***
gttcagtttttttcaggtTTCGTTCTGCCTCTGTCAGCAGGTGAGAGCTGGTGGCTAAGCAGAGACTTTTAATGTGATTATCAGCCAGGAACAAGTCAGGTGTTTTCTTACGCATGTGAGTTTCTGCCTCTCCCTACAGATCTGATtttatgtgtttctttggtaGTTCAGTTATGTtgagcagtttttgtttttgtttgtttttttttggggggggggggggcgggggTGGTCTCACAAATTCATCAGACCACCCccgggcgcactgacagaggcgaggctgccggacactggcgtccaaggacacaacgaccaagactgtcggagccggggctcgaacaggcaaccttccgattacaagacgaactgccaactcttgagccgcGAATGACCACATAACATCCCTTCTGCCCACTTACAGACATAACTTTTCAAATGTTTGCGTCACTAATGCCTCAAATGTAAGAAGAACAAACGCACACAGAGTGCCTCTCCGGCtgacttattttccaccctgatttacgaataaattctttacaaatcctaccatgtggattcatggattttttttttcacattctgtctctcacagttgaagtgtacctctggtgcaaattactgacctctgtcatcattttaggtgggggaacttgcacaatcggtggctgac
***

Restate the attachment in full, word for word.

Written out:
gttcagtttttttcaggtTTCGTTCTGCCTCTGTCAGCAGGTGAGAGCTGGTGGCTAAGCAGAGACTTTTAATGTGATTATCAGCCAGGAACAAGTCAGGTGTTTTCTTACGCATGTGAGTTTCTGCCTCTCCCTACAGATCTGATtttatgtgtttctttggtaGTTCAGTTATGTtgagcagtttttgtttttgtttgtttttttttggggggggggggggcgggggTGGTCTCACAAATTCATCAGACCACCCccgggcgcactgacagaggcgaggctgccggacactggcgtccaaggacacaacgaccaagactgtcggagccggggctcgaacaggcaaccttccgattacaagacgaactgccaactcttgagccgcGAATGACCACATAACATCCCTTCTGCCCACTTACAGACATAACTTTTCAAATGTTTGCGTCACTAATGCCTCAAATGTAAGAAGAACAAACGCACACAGAGTGCCTCTCCGGCtgacttattttccaccctgatttacgaataaattctttacaaatcctaccatgtggattcatggattttttttttcacattctgtctctcacagttgaagtgtacctctggtgcaaattactgacctctgtcatcattttaggtgggggaacttgcacaatcggtggctgac